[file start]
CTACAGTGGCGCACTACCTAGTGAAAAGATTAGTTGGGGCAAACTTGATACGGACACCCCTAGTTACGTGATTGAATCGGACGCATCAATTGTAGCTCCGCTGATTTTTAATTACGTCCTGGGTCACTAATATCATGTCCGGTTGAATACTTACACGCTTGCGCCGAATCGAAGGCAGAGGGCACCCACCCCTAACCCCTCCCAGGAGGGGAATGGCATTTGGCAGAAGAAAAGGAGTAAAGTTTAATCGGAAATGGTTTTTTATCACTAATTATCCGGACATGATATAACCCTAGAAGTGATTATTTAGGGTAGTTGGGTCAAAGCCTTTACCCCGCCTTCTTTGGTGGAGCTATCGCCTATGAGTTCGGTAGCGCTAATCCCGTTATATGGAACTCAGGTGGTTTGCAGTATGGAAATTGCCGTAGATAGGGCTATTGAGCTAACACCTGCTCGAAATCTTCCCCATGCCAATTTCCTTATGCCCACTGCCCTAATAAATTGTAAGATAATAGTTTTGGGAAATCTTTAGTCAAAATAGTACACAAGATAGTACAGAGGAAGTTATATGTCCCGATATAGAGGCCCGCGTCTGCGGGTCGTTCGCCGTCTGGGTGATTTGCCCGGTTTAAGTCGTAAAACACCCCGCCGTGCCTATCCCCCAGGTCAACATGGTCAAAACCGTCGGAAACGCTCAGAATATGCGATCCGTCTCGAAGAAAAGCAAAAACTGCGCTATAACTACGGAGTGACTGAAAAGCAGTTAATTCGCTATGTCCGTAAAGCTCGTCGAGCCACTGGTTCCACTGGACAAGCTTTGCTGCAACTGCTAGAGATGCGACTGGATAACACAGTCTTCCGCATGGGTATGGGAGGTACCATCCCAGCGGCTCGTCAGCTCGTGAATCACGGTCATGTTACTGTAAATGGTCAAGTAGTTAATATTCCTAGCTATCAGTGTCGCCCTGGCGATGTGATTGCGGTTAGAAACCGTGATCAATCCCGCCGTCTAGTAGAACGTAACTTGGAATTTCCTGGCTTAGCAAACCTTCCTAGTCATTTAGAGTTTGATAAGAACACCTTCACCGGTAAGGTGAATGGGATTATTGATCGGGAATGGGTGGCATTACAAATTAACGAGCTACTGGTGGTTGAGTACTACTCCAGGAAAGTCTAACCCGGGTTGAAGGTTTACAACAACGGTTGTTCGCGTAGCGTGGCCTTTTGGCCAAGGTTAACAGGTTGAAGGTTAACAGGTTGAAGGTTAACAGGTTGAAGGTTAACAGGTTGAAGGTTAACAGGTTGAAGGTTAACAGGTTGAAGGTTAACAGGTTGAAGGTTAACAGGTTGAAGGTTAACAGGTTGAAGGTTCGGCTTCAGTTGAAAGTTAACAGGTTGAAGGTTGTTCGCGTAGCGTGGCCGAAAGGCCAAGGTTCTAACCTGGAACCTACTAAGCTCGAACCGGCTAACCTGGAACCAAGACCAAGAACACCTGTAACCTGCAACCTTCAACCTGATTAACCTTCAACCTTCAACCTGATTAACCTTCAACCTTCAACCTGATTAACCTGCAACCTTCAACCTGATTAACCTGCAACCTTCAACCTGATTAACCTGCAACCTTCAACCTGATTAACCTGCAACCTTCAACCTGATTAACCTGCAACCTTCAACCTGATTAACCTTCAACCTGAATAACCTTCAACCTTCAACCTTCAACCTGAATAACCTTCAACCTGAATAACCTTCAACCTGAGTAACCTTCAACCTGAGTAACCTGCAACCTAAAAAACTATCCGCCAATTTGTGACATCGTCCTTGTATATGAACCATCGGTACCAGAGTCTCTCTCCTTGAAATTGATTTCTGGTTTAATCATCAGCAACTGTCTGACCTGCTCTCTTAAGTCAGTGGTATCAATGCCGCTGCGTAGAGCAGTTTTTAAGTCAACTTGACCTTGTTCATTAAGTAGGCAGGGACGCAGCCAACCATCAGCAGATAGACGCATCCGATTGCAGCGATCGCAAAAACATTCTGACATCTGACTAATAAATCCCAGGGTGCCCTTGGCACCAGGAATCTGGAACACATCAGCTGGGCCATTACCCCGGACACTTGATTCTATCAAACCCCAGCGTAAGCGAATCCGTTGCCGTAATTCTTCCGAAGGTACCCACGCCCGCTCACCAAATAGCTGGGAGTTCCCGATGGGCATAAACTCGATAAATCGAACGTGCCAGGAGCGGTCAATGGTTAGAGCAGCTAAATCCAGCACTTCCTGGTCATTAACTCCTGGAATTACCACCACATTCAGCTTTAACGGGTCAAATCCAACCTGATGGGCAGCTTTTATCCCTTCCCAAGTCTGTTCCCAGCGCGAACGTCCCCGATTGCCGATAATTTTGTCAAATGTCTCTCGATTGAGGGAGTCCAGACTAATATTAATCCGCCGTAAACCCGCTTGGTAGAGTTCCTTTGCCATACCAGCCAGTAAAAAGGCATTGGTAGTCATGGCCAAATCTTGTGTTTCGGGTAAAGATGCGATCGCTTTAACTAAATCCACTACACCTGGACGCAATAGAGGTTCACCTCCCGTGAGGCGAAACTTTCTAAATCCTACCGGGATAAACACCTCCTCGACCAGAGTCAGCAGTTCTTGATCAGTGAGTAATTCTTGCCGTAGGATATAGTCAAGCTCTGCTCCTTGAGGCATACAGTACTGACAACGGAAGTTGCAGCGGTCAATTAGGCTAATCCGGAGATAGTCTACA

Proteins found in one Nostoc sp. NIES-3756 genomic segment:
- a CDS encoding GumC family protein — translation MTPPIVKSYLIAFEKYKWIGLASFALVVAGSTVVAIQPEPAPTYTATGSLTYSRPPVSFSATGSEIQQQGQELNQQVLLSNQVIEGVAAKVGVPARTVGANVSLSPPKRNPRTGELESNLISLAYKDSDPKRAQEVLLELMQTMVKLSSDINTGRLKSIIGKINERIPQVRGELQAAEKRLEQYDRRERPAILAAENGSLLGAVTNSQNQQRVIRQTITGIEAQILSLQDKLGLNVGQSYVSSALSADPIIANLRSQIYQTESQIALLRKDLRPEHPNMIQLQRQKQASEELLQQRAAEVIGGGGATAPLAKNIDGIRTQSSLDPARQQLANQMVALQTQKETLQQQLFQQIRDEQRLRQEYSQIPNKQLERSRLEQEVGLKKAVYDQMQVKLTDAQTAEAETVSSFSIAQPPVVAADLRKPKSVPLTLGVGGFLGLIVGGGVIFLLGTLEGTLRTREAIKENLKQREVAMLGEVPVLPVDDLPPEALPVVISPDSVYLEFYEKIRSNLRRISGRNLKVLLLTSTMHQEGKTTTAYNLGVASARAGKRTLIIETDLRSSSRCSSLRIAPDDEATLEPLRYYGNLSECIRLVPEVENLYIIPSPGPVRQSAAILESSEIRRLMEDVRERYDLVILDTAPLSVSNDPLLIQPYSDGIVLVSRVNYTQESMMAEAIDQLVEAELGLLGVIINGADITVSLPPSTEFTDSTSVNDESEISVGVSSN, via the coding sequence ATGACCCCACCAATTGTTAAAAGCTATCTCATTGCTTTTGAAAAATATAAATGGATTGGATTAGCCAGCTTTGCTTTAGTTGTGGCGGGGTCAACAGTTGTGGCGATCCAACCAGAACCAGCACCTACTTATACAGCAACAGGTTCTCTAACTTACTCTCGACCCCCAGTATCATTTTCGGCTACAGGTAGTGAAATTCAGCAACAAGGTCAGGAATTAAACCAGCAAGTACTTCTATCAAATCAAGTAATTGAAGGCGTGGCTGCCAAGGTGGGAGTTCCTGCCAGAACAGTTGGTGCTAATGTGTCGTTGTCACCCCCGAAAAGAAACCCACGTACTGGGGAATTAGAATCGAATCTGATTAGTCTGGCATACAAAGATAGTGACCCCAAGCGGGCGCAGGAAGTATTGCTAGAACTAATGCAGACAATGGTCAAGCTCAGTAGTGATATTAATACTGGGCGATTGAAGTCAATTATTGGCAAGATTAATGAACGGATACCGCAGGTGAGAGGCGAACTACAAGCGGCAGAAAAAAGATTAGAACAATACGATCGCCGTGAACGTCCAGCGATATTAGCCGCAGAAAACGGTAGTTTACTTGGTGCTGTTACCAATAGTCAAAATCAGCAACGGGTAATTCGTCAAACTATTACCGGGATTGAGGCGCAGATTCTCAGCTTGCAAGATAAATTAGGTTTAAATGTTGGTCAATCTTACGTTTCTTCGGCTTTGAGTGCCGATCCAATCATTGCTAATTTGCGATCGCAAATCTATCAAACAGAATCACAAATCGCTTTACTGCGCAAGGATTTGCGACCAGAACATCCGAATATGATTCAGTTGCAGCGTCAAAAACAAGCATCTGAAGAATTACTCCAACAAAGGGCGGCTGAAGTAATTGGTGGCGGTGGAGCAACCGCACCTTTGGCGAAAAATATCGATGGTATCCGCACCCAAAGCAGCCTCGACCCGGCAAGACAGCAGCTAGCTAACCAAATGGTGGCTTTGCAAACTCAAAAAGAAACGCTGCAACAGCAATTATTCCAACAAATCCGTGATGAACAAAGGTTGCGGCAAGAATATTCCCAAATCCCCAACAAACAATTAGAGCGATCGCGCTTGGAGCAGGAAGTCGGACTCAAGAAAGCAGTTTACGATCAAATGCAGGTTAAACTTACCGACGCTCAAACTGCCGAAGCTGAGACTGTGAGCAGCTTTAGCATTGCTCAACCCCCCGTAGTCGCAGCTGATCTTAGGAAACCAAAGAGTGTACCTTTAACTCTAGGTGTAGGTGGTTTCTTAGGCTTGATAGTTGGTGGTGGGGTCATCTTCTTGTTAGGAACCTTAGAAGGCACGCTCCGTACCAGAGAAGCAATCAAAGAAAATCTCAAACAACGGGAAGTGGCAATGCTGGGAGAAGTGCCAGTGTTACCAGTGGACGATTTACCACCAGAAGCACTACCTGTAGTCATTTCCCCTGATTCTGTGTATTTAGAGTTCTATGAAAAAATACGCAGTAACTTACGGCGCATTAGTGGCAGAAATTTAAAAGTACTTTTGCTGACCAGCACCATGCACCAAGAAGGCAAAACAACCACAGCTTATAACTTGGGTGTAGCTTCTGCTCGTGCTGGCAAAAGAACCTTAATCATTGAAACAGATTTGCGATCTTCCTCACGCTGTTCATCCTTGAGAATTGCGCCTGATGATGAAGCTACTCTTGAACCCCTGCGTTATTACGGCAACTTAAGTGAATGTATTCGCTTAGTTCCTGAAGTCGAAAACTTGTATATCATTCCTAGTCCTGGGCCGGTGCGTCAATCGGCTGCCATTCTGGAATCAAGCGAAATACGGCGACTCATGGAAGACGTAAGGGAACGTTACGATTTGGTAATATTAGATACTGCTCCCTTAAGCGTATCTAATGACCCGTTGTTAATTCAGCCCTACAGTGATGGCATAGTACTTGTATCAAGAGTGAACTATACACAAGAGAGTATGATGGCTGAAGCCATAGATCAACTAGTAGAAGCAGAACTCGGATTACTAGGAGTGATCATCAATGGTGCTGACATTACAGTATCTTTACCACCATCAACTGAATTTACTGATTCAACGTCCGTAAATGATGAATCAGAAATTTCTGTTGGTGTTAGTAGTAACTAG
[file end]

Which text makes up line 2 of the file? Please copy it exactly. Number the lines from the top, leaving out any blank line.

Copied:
Proteins found in one Nostoc sp. NIES-3756 genomic segment: